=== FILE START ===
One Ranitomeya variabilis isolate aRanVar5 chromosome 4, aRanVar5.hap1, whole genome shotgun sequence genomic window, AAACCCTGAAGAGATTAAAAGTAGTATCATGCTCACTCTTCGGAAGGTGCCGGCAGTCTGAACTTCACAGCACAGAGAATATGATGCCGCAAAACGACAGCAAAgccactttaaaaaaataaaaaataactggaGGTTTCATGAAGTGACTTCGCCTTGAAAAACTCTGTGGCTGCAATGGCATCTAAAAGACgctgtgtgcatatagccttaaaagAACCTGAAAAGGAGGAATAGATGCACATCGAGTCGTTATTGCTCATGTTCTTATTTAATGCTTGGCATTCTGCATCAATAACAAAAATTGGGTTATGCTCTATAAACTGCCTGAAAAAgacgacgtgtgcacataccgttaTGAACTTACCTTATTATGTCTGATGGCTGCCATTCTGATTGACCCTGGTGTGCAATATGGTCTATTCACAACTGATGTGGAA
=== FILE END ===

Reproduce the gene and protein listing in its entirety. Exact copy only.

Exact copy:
One Ranitomeya variabilis isolate aRanVar5 chromosome 4, aRanVar5.hap1, whole genome shotgun sequence genomic window, AAACCCTGAAGAGATTAAAAGTAGTATCATGCTCACTCTTCGGAAGGTGCCGGCAGTCTGAACTTCACAGCACAGAGAATATGATGCCGCAAAACGACAGCAAAgccactttaaaaaaataaaaaataactggaGGTTTCATGAAGTGACTTCGCCTTGAAAAACTCTGTGGCTGCAATGGCATCTAAAAGACgctgtgtgcatatagccttaaaagAACCTGAAAAGGAGGAATAGATGCACATCGAGTCGTTATTGCTCATGTTCTTATTTAATGCTTGGCATTCTGCATCAATAACAAAAATTGGGTTATGCTCTATAAACTGCCTGAAAAAgacgacgtgtgcacataccgttaTGAACTTACCTTATTATGTCTGATGGCTGCCATTCTGATTGACCCTGGTGTGCAATATGGTCTATTCACAACTGATGTGGAA